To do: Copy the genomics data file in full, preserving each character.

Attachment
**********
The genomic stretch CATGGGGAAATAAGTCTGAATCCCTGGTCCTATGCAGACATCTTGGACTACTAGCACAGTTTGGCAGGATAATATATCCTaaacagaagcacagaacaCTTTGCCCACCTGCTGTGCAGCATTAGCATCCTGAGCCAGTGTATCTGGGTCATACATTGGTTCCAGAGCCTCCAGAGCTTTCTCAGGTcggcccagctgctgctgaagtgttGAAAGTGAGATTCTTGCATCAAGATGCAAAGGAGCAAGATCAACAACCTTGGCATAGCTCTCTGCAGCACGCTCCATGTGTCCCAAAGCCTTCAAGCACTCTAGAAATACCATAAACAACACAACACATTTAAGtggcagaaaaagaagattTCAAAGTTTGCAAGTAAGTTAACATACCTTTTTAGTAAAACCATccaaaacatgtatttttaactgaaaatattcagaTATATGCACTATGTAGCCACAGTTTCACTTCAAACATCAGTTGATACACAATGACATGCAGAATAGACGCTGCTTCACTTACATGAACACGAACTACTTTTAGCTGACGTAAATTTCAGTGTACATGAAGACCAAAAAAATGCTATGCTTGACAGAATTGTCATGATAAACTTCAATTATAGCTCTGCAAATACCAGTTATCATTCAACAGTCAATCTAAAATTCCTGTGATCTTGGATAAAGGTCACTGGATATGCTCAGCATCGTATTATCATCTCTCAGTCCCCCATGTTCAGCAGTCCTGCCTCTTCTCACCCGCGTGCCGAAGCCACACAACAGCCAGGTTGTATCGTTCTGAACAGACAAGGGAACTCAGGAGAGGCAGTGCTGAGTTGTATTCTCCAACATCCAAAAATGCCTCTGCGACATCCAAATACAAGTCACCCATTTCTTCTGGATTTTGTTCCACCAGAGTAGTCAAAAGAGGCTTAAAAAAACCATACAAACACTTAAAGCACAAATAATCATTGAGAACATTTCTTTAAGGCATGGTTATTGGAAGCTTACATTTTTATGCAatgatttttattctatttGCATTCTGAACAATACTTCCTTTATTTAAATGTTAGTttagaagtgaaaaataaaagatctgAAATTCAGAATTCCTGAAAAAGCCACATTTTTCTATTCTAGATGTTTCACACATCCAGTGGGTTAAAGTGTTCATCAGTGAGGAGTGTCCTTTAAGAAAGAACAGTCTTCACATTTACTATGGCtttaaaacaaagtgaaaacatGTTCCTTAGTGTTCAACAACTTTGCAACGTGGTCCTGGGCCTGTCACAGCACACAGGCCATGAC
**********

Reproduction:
The genomic stretch CATGGGGAAATAAGTCTGAATCCCTGGTCCTATGCAGACATCTTGGACTACTAGCACAGTTTGGCAGGATAATATATCCTaaacagaagcacagaacaCTTTGCCCACCTGCTGTGCAGCATTAGCATCCTGAGCCAGTGTATCTGGGTCATACATTGGTTCCAGAGCCTCCAGAGCTTTCTCAGGTcggcccagctgctgctgaagtgttGAAAGTGAGATTCTTGCATCAAGATGCAAAGGAGCAAGATCAACAACCTTGGCATAGCTCTCTGCAGCACGCTCCATGTGTCCCAAAGCCTTCAAGCACTCTAGAAATACCATAAACAACACAACACATTTAAGtggcagaaaaagaagattTCAAAGTTTGCAAGTAAGTTAACATACCTTTTTAGTAAAACCATccaaaacatgtatttttaactgaaaatattcagaTATATGCACTATGTAGCCACAGTTTCACTTCAAACATCAGTTGATACACAATGACATGCAGAATAGACGCTGCTTCACTTACATGAACACGAACTACTTTTAGCTGACGTAAATTTCAGTGTACATGAAGACCAAAAAAATGCTATGCTTGACAGAATTGTCATGATAAACTTCAATTATAGCTCTGCAAATACCAGTTATCATTCAACAGTCAATCTAAAATTCCTGTGATCTTGGATAAAGGTCACTGGATATGCTCAGCATCGTATTATCATCTCTCAGTCCCCCATGTTCAGCAGTCCTGCCTCTTCTCACCCGCGTGCCGAAGCCACACAACAGCCAGGTTGTATCGTTCTGAACAGACAAGGGAACTCAGGAGAGGCAGTGCTGAGTTGTATTCTCCAACATCCAAAAATGCCTCTGCGACATCCAAATACAAGTCACCCATTTCTTCTGGATTTTGTTCCACCAGAGTAGTCAAAAGAGGCTTAAAAAAACCATACAAACACTTAAAGCACAAATAATCATTGAGAACATTTCTTTAAGGCATGGTTATTGGAAGCTTACATTTTTATGCAatgatttttattctatttGCATTCTGAACAATACTTCCTTTATTTAAATGTTAGTttagaagtgaaaaataaaagatctgAAATTCAGAATTCCTGAAAAAGCCACATTTTTCTATTCTAGATGTTTCACACATCCAGTGGGTTAAAGTGTTCATCAGTGAGGAGTGTCCTTTAAGAAAGAACAGTCTTCACATTTACTATGGCtttaaaacaaagtgaaaacatGTTCCTTAGTGTTCAACAACTTTGCAACGTGGTCCTGGGCCTGTCACAGCACACAGGCCATGAC